Tribal dominated Chhattisgarh is likely to emerge as a high risk AIDS prevalence state in the country due to its geographical location, poor awareness and backwardness, believe health experts.
What's troubling health experts is that it may further snowball into tuberculosis-HIV co-infection. TB still causes most deaths in Chhattisgarh.
“With development, the essential efforts should also be enforced for prevention of TB and AIDS”, said Dr DS Sonwani, state tuberculosis officer underlining the significance of linkage between the two diseases.
Tuberculosis and HIV may result into a deadly co-epidemic. The HIV/AIDS is a greatest risk factor for the development of active TB and fuels a resurgence of the TB epidemic in areas of high HIV prevalence.
With state health department rating barely six districts out of the eighteen in Chhattisgarh as educated on AIDS awareness, the persisting rampant migration of people creates fertile ground for HIV infection. Further, Chhattisgarh shares its geographical borders with states like Maharashtra, Andhra Pradesh,West Bengal and Orrisa, which are high AIDS prevalence states.
Officially, Chhattisgarh now has over 2000 cases of recorded HIV +ve with around 383 confirmed AIDS patients. “The statistics on HIV/AIDS and deaths owing to it is just the tip of an iceberg”, admits State AIDS Control Programme Project Director, Dr RK Rajmani.
Now with TB becoming a leading cause of illness and death among people living with HIV/AIDS, the Chhattisgarh began linkage between TB and HIV/AIDS this year. But it is yet to be strengthened as official data and preliminary surveys are missing.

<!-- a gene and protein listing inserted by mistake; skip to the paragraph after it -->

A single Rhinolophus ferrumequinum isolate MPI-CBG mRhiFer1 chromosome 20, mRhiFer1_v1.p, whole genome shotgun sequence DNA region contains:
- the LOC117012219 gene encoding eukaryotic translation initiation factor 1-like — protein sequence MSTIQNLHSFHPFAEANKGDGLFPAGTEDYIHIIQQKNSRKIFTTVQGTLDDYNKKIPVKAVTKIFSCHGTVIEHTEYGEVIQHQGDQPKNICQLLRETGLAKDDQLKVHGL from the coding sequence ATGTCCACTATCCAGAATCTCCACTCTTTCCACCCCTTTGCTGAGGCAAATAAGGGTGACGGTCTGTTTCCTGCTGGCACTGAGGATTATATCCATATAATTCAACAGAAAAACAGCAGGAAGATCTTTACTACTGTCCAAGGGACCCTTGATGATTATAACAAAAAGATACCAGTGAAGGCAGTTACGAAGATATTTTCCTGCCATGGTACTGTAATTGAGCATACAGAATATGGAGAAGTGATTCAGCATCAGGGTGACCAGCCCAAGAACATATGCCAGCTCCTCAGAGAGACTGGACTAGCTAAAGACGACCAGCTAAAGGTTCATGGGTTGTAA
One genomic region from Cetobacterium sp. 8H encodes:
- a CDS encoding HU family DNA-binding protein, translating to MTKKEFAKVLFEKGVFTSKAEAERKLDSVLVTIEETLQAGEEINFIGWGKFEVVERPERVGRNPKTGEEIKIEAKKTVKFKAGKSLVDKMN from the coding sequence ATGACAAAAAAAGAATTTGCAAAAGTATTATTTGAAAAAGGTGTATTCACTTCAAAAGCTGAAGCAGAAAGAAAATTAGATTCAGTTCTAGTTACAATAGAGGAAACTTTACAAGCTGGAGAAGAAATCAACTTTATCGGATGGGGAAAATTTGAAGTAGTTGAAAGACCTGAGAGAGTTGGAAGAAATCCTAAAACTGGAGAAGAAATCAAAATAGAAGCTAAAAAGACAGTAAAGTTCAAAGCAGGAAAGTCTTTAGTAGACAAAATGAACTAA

Dr SK Anum, Secretary, Chhattisgarh Fellowship of College of General Practitioners (CGFCGP) told Hindustan Times that it is frightening to observe that no concrete measures are being implemented on the ground to contain the possible spread of AIDS/HIV and TB in Chhattisgarh. “With health infrastructure yet to reach remote areas and failure of health department to use Information, Education and Communication (IEC) effectively, its regretful to see very little being done to assess the vulnerability the state is prone to”, said Dr Anum, adding that the information on AIDS and TB is highly under-reported and the ground reality could be mind- boggling.
Another health professional with practice of more than a decade serving TB patients in Chhattisgarh, Dr Anurag Bhargava feels that the state is yet to initiate its serious preparation to meet the frightening challenge of HIV syndrome and its association with TB. “Chhattisgarh’s situational assessment on TB & HIV/AIDS remains poor since sufficient collaboration between state TB & HIV/AIDS cells does not exist”, he asserts.
In the Chhattisgarh context Dr Mahindra Pal, formerly associated with AIDS Society and a renowned health consultant, reveals more un-addressed aspects. He suggests that besides the coordination of TB and HIV resources there is a need to strengthen prevention and care networks to sustain TB-HIV services, particularly to improve access to early treatment and care for HIV infected persons.
According to health officials the state health department is to enter into understanding with the NACO for the third phase of implementation of AIDS control later this year that will take care of linkage in a better way. They believe that control efforts over the linkage between the TB & HIV/AIDS would then be also seen at the operational levels.
The state health minister Dr Krishnamurthy Bandhi informs that the government would chart-out a five-year action plan to counter AIDS vulnerability and related threats.
Dr Rajmani further avers ‘Chhattisgarh into its seventh year has installed just one Anti-Retroviral Treatment Centre (ART centre) in the Medical College at Raipur this year’. Now in just a few months around 300 patients are now seeking therapy from ART Centre (a ray of hope) could now be anybody’s guess about the enormity of the problem.
Chhattisgarh is yet to see a beginning of a community care centre on linkage programme of AIDS & TB. Most of the detected HIV positive cases, after giving them formal counseling, are referred outside the state for treatment, it was told.